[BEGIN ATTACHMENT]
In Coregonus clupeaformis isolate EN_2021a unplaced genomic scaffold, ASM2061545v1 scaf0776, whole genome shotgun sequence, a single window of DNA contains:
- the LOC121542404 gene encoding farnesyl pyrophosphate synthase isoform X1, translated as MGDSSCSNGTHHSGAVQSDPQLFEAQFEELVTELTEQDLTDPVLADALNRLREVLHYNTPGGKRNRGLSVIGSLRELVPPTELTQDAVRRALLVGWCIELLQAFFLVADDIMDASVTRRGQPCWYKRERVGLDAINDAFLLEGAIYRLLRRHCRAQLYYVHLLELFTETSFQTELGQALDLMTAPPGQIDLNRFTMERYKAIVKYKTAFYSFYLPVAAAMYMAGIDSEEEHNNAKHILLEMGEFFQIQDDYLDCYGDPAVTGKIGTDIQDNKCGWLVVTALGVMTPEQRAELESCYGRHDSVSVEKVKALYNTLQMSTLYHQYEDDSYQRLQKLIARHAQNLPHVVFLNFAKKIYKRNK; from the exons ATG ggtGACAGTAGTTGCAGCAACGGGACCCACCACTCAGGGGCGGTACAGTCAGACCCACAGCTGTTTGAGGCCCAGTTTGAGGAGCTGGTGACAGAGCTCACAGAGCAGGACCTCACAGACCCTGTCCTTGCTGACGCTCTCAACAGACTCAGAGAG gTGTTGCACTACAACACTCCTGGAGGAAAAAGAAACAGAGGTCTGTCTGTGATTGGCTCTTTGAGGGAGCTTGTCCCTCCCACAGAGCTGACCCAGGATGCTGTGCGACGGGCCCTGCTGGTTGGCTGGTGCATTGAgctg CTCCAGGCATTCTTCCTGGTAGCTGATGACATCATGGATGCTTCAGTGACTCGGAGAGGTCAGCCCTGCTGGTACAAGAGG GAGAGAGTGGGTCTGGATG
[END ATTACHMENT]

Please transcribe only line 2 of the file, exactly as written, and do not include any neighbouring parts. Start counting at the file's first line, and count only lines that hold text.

- the LOC121542404 gene encoding farnesyl pyrophosphate synthase isoform X1, translated as MGDSSCSNGTHHSGAVQSDPQLFEAQFEELVTELTEQDLTDPVLADALNRLREVLHYNTPGGKRNRGLSVIGSLRELVPPTELTQDAVRRALLVGWCIELLQAFFLVADDIMDASVTRRGQPCWYKRERVGLDAINDAFLLEGAIYRLLRRHCRAQLYYVHLLELFTETSFQTELGQALDLMTAPPGQIDLNRFTMERYKAIVKYKTAFYSFYLPVAAAMYMAGIDSEEEHNNAKHILLEMGEFFQIQDDYLDCYGDPAVTGKIGTDIQDNKCGWLVVTALGVMTPEQRAELESCYGRHDSVSVEKVKALYNTLQMSTLYHQYEDDSYQRLQKLIARHAQNLPHVVFLNFAKKIYKRNK; from the exons ATG ggtGACAGTAGTTGCAGCAACGGGACCCACCACTCAGGGGCGGTACAGTCAGACCCACAGCTGTTTGAGGCCCAGTTTGAGGAGCTGGTGACAGAGCTCACAGAGCAGGACCTCACAGACCCTGTCCTTGCTGACGCTCTCAACAGACTCAGAGAG gTGTTGCACTACAACACTCCTGGAGGAAAAAGAAACAGAGGTCTGTCTGTGATTGGCTCTTTGAGGGAGCTTGTCCCTCCCACAGAGCTGACCCAGGATGCTGTGCGACGGGCCCTGCTGGTTGGCTGGTGCATTGAgctg CTCCAGGCATTCTTCCTGGTAGCTGATGACATCATGGATGCTTCAGTGACTCGGAGAGGTCAGCCCTGCTGGTACAAGAGG GAGAGAGTGGGTCTGGATG